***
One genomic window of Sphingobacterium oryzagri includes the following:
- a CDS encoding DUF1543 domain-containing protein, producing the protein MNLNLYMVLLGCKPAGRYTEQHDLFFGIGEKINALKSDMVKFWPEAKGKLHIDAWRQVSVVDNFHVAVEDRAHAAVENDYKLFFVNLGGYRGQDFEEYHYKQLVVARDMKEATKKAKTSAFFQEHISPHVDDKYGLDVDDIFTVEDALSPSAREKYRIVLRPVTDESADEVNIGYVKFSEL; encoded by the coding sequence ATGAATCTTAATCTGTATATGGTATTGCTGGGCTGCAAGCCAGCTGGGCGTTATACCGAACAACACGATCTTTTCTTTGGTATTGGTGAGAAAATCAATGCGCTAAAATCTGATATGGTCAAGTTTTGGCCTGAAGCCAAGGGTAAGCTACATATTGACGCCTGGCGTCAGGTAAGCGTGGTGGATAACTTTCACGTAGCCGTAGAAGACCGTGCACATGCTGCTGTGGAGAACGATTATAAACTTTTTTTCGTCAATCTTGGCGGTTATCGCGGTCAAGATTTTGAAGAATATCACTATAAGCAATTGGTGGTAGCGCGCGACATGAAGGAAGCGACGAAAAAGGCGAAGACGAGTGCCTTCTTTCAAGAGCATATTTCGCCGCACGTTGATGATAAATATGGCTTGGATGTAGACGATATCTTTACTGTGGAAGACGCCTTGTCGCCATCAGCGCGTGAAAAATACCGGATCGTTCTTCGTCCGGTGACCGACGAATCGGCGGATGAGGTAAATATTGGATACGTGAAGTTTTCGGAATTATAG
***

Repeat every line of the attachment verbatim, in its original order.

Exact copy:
One genomic window of Sphingobacterium oryzagri includes the following:
- a CDS encoding DUF1543 domain-containing protein, producing the protein MNLNLYMVLLGCKPAGRYTEQHDLFFGIGEKINALKSDMVKFWPEAKGKLHIDAWRQVSVVDNFHVAVEDRAHAAVENDYKLFFVNLGGYRGQDFEEYHYKQLVVARDMKEATKKAKTSAFFQEHISPHVDDKYGLDVDDIFTVEDALSPSAREKYRIVLRPVTDESADEVNIGYVKFSEL; encoded by the coding sequence ATGAATCTTAATCTGTATATGGTATTGCTGGGCTGCAAGCCAGCTGGGCGTTATACCGAACAACACGATCTTTTCTTTGGTATTGGTGAGAAAATCAATGCGCTAAAATCTGATATGGTCAAGTTTTGGCCTGAAGCCAAGGGTAAGCTACATATTGACGCCTGGCGTCAGGTAAGCGTGGTGGATAACTTTCACGTAGCCGTAGAAGACCGTGCACATGCTGCTGTGGAGAACGATTATAAACTTTTTTTCGTCAATCTTGGCGGTTATCGCGGTCAAGATTTTGAAGAATATCACTATAAGCAATTGGTGGTAGCGCGCGACATGAAGGAAGCGACGAAAAAGGCGAAGACGAGTGCCTTCTTTCAAGAGCATATTTCGCCGCACGTTGATGATAAATATGGCTTGGATGTAGACGATATCTTTACTGTGGAAGACGCCTTGTCGCCATCAGCGCGTGAAAAATACCGGATCGTTCTTCGTCCGGTGACCGACGAATCGGCGGATGAGGTAAATATTGGATACGTGAAGTTTTCGGAATTATAG